Last year, audiences got an up close and personal look into the life and work of Supreme Court Justice Ruth Bader Ginsberg, with the acclaimed documentary RBG. (Actually, they got two looks, with a narrative version starring Felicity Jones as the jurist in On the Basis of Sex, also released last year). Now, another octogenarian is the center of her own story in Ask Dr. Ruth, about Dr. Ruth Westheimer, the sex-therapist and media personality who taught an entire generation how to talk about sex and intimacy. Directed by Ryan White, the film revisits the stir Dr. Ruth caused over the years with her frank, blunt talk about all things male and female and while recounting her own beginnings as a survivor of the Holocaust and her personal trials over the years.
Before the film dives into any of that (often with animated flashback sequences), we meet Dr. Ruth today, on the brink of celebrating her 90th birthday and as busy as ever. She’s juggling as many professional obligations as she did in her heyday, invitations and appearances that have her dispensing the same common sense advice about love and relationships that she’s been sharing for years. Her press liaison of more than three decades marvels at her pace (and we do, too), listing off the travel and engagements she’s booked to just in the coming weeks. If ever there was an icon for keeping active even at an advanced age, Dr. Ruth is it. Through it all, she remains witty and bright, with a thousand-watt smile and child-like laugh that’s familiar to anyone who’s ever crossed her path. It’s a portrait of resilience and grit, we soon learn, given what she’s lived through to get here.
Born in 1928 to a Jewish family in Germany, she was barely 10 years old when the Nazis occupied her small town and her parents were deported to concentration camps. Oblivious to all of this, young Karola (her birth name) was sent off to Sweden for her own safety, where she lived in an orphanage waiting eagerly for letters from her mother and father. Though she never received news of their deaths then, soon the letters stopped and she understood their fate for herself. This tragic start to her colorful, eventful life seems only to have fueled her desire to live life fully, to not waste a moment of the time she’s given, and to seize every opportunity offered her.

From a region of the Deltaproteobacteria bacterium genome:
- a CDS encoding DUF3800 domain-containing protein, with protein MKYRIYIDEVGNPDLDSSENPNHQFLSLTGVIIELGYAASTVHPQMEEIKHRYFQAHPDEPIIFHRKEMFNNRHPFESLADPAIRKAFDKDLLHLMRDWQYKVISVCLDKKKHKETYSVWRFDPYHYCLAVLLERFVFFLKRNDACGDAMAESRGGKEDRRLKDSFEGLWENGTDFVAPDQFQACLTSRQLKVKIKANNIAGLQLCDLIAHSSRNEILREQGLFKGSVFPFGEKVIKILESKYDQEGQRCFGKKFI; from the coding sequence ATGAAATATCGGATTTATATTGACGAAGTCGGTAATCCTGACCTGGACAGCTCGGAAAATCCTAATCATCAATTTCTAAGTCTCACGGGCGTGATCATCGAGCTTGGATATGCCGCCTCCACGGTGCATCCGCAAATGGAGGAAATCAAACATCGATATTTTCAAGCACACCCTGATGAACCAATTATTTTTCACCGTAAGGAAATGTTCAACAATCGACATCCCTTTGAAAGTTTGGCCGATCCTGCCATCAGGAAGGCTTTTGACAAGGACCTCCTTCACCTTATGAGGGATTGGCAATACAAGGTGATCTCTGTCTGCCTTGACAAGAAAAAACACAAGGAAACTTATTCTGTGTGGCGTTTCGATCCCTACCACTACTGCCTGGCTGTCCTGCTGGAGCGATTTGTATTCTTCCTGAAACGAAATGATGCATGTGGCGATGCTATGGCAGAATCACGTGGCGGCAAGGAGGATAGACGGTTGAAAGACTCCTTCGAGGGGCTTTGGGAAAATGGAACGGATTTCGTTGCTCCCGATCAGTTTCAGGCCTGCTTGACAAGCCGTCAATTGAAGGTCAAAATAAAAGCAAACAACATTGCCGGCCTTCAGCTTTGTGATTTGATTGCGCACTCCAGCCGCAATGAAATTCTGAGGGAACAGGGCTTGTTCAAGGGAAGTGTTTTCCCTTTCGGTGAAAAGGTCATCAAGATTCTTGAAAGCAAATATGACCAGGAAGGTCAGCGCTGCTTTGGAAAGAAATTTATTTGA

As a teenager, she emigrated to Israel, where she served in the national army; her small stature (she’s famously short, just 4’7″) made her perfect for sniper training, and she suffered a serious injury to her feet and legs during the Palestine War of 1947-49. In one of the most poignant moments of the film, Dr. Ruth attests that had it not been for the medical care she received after the injury, she would never have walked again, let alone gone on to do all the good she did. By the 1950s, Dr. Ruth was at university in Paris, and then emigrated to the United States with her young daughter, Miriam; she’d already been married twice, and left her second husband (and Miriam’s father) in order to go to the U.S. and find her future.
Anyone’s life story would be quite complete at that, having survived and experienced so much and now more than deserving of a happily ever after in America. But Dr. Ruth’s life is no ordinary story, and certainly didn’t end there. Granted the opportunity to study with one of the field’s earliest thinkers, Dr. Ruth (who changed her name upon arriving in America) quickly realized that she’d found her calling in sex therapy. A midnight radio show quickly followed, which—in the days before the internet and social media—quickly went viral with New Yorkers and then the whole country. Anyone who watched Oprah or Phil or the rest in the 1980s knows how the story goes from there: TV appearances, advice columns, books, commercials, even a short-lived sitcom. No one was speaking to the American public the way the grandmotherly Dr. Ruth did, and (mostly) everyone was eager to listen. The archival footage of a young Conan O’Brien squirming as he fields her directly, anatomically correct conversation on his late night show is particularly charming.
White’s film, which includes perspectives from both her children (Miriam, and a son, Joel, with her third and “real” husband Manfred Westheimer) and several of her grandchildren as well as those who know her and the field best, is a wonderfully winning portrait of a woman who perhaps single-handedly changed the way the American public speaks about our bodies, how we relate to them and how they relate to others. If the world is in need of additional female role-models (and it is) after the likes of RBG, Dr. Ruth is a welcome addition to the line-up, and it’s our absolute privilege that such an endearing, enjoyable portrait of her exists in her later (but no less busy!) years.
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